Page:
Competitive Metabolite Profiling of Natural Products Reveals Subunit Specific Inhibitors of the 20S Proteasome
2020-02-26, Pawar, Atul, Basler, Michael, Goebel, Heike, Alvarez Salinas, Gerardo Omar, Gröttrup, Marcus, Böttcher, Thomas
We have developed a syringolin-based chemical probe and explored its utility for the profiling of metabolite extracts as potent inhibitors of the 20S proteasome. Activity-guided fractionation by competitive labeling allowed us to isolate and identify glidobactin A and C as well as luminmycin A from a Burkholderiales strain. The natural products exhibited unique subunit specificities for the proteolytic subunits of human and mouse constitutive and immunoproteasome in the lower nanomolar range. In particular, glidobactin C displayed an unprecedented β2/β5 coinhibition profile with single-digit nanomolar potency in combination with sufficiently high cell permeability. These properties render glidobactin C a promising live cell proteasome inhibitor with potent activity against human breast cancer cell lines and comparably low immunotoxicity.
Pseudo-Biomineralization : Complex Mineral Structures Shaped by Microbes
2019-10-14, Durak, Grazyna Malgorzata, Laumann, Michael, Wolf, Stefan L. P., Pawar, Atul, Gebauer, Denis, Böttcher, Thomas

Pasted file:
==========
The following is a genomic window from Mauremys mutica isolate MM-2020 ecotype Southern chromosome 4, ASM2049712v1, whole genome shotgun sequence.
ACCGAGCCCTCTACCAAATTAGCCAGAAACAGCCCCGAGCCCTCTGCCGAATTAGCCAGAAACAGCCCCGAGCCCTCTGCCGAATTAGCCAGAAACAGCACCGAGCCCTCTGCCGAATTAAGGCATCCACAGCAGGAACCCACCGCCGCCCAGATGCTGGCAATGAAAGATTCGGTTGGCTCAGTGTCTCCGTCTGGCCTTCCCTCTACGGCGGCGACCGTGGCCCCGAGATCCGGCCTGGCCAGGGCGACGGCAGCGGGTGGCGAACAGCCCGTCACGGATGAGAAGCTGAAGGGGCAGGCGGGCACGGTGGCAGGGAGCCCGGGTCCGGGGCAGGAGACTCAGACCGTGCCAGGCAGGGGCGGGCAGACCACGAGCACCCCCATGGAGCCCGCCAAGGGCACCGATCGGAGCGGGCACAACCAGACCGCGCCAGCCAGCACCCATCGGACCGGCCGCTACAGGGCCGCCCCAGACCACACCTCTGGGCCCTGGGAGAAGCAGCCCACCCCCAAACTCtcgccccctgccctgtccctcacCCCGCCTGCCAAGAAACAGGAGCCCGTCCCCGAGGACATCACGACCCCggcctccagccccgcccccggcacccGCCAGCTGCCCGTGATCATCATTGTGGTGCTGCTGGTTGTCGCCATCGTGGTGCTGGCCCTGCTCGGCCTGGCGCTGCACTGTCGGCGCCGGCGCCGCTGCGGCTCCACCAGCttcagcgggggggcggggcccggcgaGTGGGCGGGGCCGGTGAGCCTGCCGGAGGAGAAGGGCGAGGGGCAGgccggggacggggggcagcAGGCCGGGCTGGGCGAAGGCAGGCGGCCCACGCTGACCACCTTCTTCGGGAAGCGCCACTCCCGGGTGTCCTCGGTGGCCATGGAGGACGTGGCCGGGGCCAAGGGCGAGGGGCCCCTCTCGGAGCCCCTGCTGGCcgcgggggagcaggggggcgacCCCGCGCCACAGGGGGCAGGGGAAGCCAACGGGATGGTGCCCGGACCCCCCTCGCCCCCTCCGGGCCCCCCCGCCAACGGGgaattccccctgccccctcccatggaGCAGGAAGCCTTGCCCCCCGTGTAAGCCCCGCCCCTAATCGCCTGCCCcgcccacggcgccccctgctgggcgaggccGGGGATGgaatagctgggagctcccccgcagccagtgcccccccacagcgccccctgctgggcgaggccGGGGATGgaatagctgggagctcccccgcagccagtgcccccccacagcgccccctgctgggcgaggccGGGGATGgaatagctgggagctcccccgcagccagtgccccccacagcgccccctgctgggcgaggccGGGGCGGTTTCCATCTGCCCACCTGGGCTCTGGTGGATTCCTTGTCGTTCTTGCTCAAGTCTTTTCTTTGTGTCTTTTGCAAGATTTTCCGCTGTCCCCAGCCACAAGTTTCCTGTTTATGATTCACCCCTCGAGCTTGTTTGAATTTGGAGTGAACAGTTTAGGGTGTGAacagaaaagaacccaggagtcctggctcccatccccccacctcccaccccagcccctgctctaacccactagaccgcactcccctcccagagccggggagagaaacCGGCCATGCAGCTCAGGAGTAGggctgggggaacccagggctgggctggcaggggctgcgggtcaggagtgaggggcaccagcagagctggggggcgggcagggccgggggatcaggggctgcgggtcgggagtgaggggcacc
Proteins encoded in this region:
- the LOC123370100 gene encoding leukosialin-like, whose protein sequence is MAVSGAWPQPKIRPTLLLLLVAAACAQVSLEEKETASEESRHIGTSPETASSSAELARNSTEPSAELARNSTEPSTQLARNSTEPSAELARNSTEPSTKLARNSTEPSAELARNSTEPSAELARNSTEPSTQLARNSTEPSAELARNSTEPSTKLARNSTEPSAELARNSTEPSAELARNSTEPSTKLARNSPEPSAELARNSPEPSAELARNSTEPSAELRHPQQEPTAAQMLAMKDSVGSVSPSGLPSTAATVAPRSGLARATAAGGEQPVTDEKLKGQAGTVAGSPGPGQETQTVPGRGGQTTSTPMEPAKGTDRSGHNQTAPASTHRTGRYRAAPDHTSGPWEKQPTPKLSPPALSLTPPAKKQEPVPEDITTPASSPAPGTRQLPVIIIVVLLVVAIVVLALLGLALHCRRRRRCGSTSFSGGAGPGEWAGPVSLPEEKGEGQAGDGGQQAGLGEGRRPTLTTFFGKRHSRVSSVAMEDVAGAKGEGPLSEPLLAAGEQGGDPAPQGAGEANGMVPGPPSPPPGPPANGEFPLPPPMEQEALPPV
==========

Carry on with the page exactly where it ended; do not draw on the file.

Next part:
Biomineralization is an active, biologically governed process of mineral formation, established early on in the history of life. The appearance of biomineralizing organisms heavily influenced the course of evolution, leading to the development of the large diversity of the extant taxa. Yet, we are still only beginning to grasp the intricate, genetically regulated mechanisms involved. Since prokaryotic organisms were the first to emerge from the primordial environments, we investigated bacteria–mineral interactions using titration and gas diffusion systems adapted to emulate conditions, which may have facilitated the development of biomineralization initially. By screening the minerals and bacteria from titration experiments with scanning electron microscopy, we discovered a broad spectrum of behavioral strategies employed by bacteria confronted with calcification, which fell into three main categories: (1) evasion of mineralization by the formation of the biofilm, (2) random embedding into the mineral, and (3) control over the mineral shape during its formation. The latter phenomenon we termed pseudo-biomineralization. Our experiments indicate that pseudo-biomineralization is an active process obligatorily reliant on the external calcifying conditions and allowing considerable degree of control over mineral shape, thus producing structures reminiscent of true biominerals. Here, we describe this notion for the first time, thus providing vital insight into the genesis of a transitional stage to calcium carbonate-based biomineralization systems.